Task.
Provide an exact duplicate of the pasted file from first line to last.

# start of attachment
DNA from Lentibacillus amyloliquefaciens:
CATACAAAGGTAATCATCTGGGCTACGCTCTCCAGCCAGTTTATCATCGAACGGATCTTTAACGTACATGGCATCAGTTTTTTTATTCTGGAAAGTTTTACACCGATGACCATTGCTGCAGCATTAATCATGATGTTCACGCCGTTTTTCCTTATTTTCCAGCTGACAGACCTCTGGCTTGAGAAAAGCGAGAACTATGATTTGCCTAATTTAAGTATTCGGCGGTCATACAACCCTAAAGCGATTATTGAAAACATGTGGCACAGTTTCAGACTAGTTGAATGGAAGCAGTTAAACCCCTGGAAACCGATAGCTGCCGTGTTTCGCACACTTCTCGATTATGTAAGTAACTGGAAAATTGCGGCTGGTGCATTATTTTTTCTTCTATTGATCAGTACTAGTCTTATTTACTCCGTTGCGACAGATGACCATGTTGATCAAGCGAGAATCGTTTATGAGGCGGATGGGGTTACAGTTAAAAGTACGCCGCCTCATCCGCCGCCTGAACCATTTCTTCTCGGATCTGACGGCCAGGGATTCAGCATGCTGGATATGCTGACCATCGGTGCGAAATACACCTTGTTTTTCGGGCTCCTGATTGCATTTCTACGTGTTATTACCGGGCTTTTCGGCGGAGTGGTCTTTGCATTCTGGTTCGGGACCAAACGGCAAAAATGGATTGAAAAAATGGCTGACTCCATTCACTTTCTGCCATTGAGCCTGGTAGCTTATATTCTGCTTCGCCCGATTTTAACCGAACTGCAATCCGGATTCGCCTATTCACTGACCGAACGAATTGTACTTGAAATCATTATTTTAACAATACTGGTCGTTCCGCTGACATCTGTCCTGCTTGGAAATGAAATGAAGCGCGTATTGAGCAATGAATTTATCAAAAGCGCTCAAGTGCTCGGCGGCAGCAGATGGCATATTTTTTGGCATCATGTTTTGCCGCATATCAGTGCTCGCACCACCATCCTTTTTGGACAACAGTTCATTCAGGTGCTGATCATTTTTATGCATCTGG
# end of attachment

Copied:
DNA from Lentibacillus amyloliquefaciens:
CATACAAAGGTAATCATCTGGGCTACGCTCTCCAGCCAGTTTATCATCGAACGGATCTTTAACGTACATGGCATCAGTTTTTTTATTCTGGAAAGTTTTACACCGATGACCATTGCTGCAGCATTAATCATGATGTTCACGCCGTTTTTCCTTATTTTCCAGCTGACAGACCTCTGGCTTGAGAAAAGCGAGAACTATGATTTGCCTAATTTAAGTATTCGGCGGTCATACAACCCTAAAGCGATTATTGAAAACATGTGGCACAGTTTCAGACTAGTTGAATGGAAGCAGTTAAACCCCTGGAAACCGATAGCTGCCGTGTTTCGCACACTTCTCGATTATGTAAGTAACTGGAAAATTGCGGCTGGTGCATTATTTTTTCTTCTATTGATCAGTACTAGTCTTATTTACTCCGTTGCGACAGATGACCATGTTGATCAAGCGAGAATCGTTTATGAGGCGGATGGGGTTACAGTTAAAAGTACGCCGCCTCATCCGCCGCCTGAACCATTTCTTCTCGGATCTGACGGCCAGGGATTCAGCATGCTGGATATGCTGACCATCGGTGCGAAATACACCTTGTTTTTCGGGCTCCTGATTGCATTTCTACGTGTTATTACCGGGCTTTTCGGCGGAGTGGTCTTTGCATTCTGGTTCGGGACCAAACGGCAAAAATGGATTGAAAAAATGGCTGACTCCATTCACTTTCTGCCATTGAGCCTGGTAGCTTATATTCTGCTTCGCCCGATTTTAACCGAACTGCAATCCGGATTCGCCTATTCACTGACCGAACGAATTGTACTTGAAATCATTATTTTAACAATACTGGTCGTTCCGCTGACATCTGTCCTGCTTGGAAATGAAATGAAGCGCGTATTGAGCAATGAATTTATCAAAAGCGCTCAAGTGCTCGGCGGCAGCAGATGGCATATTTTTTGGCATCATGTTTTGCCGCATATCAGTGCTCGCACCACCATCCTTTTTGGACAACAGTTCATTCAGGTGCTGATCATTTTTATGCATCTGG